La Dolce Vita – The Sweet Life – 6 Italian Personal Finance Ideas

What I learned about personal finance and “True Wealth” living in Southern Italy for several years.

Many years ago I had an opportunity to live and work overseas. I was about four years into my career in my current profession and my company offered an extended opportunity to go work and live in southern Italy. I had proven to be responsible and had the technical skills to do the work that was required. I also happend to have southern Italian heritage on my mother’s side, so for several reasons I took the leap and went for it. It also propelled me into learning how to be a landlord because I was forced to rent out my condo prior to leaving. This lead to several mistakes I made the first time renting out my property, which I discussed in an earlier post. Learn from my pain and read that post. 😀

After a few months of obtaining my visa and other logistical preparations, I arrived in Naples, Italy. Naples can be a “rough around the edges” and gritty part of Italy that I grew to love. It was not the overly romanticized image we have of Italy. My work proved to be very challenging on a daily basis, but I hung in there through my tour. The city itself can be a strange blend of beautiful yet dirty, chaotic yet organized, passionate for life and depressing, it can be like living in a drama. In fact the people would say the whole Bay of Naples, with Mt. Vesuvius standing proud in the background, is like a giant stage for life. I have had over a decade to reflect on the experience and what it taught me. I learned many valuable personal finance and life lessons over the course of my several years working and living in southern Italy. It is an exciting and at times scary adventure to insert yourself into a completely new culture. I left with a greater understand of the Italian culture and some important life lessons:


One day I was having a pretty challenging time at work. My Italian colleagues worked hard, but they seemed to handle stress differently. My colleague and friend said to me, “you see, you Americans have different priorities than Italians. American priorities are Work, Family, and Health in that order. Italians priorities are Health, Family then Work. Without your health you cannot be effective for your family or your work. And you should not put work over Family, because at the end of your life, Family is all you will have.”  I think overall having our priorities straight will lead to wealth. And this goes for many aspects in life. You are one person bound by physics and time and space. You cannot do it all and you never will. Decide at home, at work and in your personal life what the priorities are and stick to them.


I personally do not think Americans negotiate very well as a whole. In Italy I felt that negotiating was a natural way of life. Americans seem much more prone to settling. We seem to feel we are offending someone if we negotiate. In Italy, especially in my line of work, it seemed a natural part of the culture. I do not know who invented the quote, but I love the saying “Life is a lease, negotiate well.” In other words, nothing material in life will be “yours” forever. You can’t load it up in a pharoh’s tomb to take with you to the afterlife. So, start to push your comfort zone on negotiating. Justify in writing and ask for that raise. Bargain with someone the next time you buy something, it’s not personal, it should be normal. Make the price right for you, you aren’t forcing the other party to agree. So, please America, improve your negotiating capabilities and save thousands of dollars and live a more fulfilling life on your terms.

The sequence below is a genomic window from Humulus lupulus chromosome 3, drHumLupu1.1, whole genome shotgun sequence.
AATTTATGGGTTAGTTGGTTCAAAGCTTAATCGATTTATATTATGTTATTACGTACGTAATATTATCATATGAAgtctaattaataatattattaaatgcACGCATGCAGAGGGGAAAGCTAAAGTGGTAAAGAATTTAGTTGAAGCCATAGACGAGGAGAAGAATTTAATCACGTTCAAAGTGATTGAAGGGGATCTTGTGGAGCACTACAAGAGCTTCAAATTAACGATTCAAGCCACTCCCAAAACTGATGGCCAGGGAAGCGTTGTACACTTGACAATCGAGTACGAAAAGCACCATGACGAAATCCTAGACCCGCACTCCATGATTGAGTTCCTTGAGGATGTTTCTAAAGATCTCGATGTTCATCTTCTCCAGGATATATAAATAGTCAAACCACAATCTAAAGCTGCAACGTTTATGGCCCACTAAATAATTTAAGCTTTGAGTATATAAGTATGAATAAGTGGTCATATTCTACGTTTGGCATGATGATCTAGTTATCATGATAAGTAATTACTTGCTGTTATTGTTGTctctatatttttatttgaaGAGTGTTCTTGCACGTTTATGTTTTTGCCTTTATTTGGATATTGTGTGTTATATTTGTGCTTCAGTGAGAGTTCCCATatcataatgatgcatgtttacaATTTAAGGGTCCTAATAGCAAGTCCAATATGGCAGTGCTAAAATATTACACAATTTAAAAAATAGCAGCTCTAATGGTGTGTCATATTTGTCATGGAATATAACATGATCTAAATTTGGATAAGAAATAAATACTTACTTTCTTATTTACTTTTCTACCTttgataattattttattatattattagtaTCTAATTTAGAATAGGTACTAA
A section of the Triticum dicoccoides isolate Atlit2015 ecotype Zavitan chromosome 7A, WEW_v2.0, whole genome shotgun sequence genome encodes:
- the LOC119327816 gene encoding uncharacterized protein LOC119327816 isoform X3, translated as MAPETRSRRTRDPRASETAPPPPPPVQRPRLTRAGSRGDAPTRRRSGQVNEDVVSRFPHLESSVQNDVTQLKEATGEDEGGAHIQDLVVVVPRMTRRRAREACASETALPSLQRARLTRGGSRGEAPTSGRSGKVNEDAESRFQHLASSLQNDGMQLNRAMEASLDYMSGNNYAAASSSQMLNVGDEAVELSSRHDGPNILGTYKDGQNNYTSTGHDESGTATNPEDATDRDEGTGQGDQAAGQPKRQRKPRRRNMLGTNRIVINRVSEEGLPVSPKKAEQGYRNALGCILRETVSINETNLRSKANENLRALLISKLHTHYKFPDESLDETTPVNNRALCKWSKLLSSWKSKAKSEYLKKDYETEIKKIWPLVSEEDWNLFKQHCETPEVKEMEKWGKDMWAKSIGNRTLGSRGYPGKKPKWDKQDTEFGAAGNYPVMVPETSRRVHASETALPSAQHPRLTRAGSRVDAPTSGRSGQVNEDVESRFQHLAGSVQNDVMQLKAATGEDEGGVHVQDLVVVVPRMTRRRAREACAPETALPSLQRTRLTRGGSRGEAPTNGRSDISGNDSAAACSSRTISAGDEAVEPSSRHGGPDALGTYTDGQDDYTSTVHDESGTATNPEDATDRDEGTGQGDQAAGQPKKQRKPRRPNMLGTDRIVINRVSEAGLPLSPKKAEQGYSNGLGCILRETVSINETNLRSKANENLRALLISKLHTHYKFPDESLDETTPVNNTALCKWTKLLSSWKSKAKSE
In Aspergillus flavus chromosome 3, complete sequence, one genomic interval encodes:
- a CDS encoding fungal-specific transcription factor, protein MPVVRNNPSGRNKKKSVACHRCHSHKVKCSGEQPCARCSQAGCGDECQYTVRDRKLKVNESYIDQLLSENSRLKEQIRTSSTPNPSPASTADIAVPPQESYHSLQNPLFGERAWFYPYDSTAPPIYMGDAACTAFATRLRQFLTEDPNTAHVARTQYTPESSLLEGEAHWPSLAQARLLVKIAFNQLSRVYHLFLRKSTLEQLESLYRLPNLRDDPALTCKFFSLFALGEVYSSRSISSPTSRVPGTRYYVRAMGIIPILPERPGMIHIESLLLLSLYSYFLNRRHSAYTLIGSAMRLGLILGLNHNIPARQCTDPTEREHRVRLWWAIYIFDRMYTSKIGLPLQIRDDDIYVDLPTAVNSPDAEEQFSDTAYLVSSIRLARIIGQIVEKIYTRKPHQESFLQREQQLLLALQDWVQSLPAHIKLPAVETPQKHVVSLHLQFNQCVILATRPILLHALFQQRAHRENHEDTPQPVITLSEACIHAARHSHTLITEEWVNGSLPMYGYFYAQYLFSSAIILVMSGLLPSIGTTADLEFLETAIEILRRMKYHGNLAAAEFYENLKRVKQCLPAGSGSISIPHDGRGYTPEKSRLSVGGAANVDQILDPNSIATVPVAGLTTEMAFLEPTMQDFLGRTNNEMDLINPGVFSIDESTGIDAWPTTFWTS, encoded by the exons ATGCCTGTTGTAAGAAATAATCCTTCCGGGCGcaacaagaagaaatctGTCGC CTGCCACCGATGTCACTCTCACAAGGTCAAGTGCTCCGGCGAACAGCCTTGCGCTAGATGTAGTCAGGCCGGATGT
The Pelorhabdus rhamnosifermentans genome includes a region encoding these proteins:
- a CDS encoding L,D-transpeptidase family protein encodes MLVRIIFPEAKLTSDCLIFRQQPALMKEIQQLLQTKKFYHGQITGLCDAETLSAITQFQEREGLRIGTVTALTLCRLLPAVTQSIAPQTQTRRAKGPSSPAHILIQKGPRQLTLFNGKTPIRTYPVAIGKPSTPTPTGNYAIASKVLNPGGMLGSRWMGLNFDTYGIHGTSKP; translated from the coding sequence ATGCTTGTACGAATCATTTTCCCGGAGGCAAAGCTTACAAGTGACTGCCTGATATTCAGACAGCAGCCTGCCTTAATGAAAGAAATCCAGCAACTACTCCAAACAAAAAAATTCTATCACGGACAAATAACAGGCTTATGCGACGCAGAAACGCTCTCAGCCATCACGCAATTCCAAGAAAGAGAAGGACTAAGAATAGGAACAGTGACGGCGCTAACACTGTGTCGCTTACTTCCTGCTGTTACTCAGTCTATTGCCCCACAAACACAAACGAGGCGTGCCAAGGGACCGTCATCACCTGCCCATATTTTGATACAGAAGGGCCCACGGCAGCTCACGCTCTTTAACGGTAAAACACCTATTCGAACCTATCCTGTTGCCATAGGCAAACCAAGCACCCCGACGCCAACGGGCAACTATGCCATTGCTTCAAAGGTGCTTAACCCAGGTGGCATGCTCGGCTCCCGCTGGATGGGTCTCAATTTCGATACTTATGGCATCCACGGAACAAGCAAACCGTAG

In my view the Italians respected and enhanced what is called the “simple” pleasures in life. Like good food, nature, Family, art…But when you really think about it, what else is there? We think more and more will make us happier, but it probably will not. So why not be like the Italians and savior the things in life that are awesome and we have access to them each day. Quality food, quality time with people we love, etc.


One thing I noticed about my Italian friends is that they did not actually have that much stuff compared to Americans. In America, I am used to people having a lot of material stuff, in fact so much that they have storage units. Do not get me started on paying rent for your stuff on a storage unit! That is a major Money Viking pet peeve and completely stupid under most situations. I did notice that the Italians preferred quality over quantity. I really liked the look of those expensive Lacoste shirts, but they were darn expensive. I noticed an Italian man with many of them and I remarked on how pricey they were. He said to me, I take care of them and they last me forever. He made a great point and opened my eyes, the cheapest price is not always the best value. Buy quality over quantity and take care of it, it could last you a long time and provide much more pleasure. Food quality is important, clothes quality, etc.


There is a stupid stereotype of Italian and Spanish cultures that they have espresso breaks and do not work hard, wrong! They work hard and efficiently, yet they also understand the need for balance. Take an espresso break with friends. It may actually enhance creativity, happiness and productivity.


The idea of moving to another country to work is at first very daunting. And it certainly has its challenges. But once you get settled in, it is well worth it in my opinion. This is a big example, but even with small things in our life, sometimes saying yes to something we want but is a little scary can be well worth it.


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